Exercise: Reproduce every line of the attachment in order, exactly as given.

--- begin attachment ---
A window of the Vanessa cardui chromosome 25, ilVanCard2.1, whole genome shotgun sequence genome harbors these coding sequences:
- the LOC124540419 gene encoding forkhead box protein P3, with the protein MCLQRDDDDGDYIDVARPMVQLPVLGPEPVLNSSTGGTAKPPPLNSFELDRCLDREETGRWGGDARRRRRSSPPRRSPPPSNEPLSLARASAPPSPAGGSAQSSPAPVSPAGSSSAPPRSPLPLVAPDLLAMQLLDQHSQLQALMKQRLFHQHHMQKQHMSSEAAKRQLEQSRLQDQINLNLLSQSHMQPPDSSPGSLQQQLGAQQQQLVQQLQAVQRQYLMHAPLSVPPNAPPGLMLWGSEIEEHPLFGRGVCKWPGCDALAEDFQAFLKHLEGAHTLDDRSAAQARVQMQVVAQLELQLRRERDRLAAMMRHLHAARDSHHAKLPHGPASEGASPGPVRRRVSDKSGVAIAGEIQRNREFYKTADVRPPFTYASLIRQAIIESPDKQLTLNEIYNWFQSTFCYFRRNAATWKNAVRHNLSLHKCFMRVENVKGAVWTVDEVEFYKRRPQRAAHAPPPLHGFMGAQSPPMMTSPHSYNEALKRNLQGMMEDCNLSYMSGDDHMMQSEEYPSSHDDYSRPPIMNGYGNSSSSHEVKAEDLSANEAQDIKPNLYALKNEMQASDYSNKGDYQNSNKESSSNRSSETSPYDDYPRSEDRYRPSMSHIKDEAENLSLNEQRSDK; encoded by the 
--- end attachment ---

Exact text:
A window of the Vanessa cardui chromosome 25, ilVanCard2.1, whole genome shotgun sequence genome harbors these coding sequences:
- the LOC124540419 gene encoding forkhead box protein P3, with the protein MCLQRDDDDGDYIDVARPMVQLPVLGPEPVLNSSTGGTAKPPPLNSFELDRCLDREETGRWGGDARRRRRSSPPRRSPPPSNEPLSLARASAPPSPAGGSAQSSPAPVSPAGSSSAPPRSPLPLVAPDLLAMQLLDQHSQLQALMKQRLFHQHHMQKQHMSSEAAKRQLEQSRLQDQINLNLLSQSHMQPPDSSPGSLQQQLGAQQQQLVQQLQAVQRQYLMHAPLSVPPNAPPGLMLWGSEIEEHPLFGRGVCKWPGCDALAEDFQAFLKHLEGAHTLDDRSAAQARVQMQVVAQLELQLRRERDRLAAMMRHLHAARDSHHAKLPHGPASEGASPGPVRRRVSDKSGVAIAGEIQRNREFYKTADVRPPFTYASLIRQAIIESPDKQLTLNEIYNWFQSTFCYFRRNAATWKNAVRHNLSLHKCFMRVENVKGAVWTVDEVEFYKRRPQRAAHAPPPLHGFMGAQSPPMMTSPHSYNEALKRNLQGMMEDCNLSYMSGDDHMMQSEEYPSSHDDYSRPPIMNGYGNSSSSHEVKAEDLSANEAQDIKPNLYALKNEMQASDYSNKGDYQNSNKESSSNRSSETSPYDDYPRSEDRYRPSMSHIKDEAENLSLNEQRSDK; encoded by the 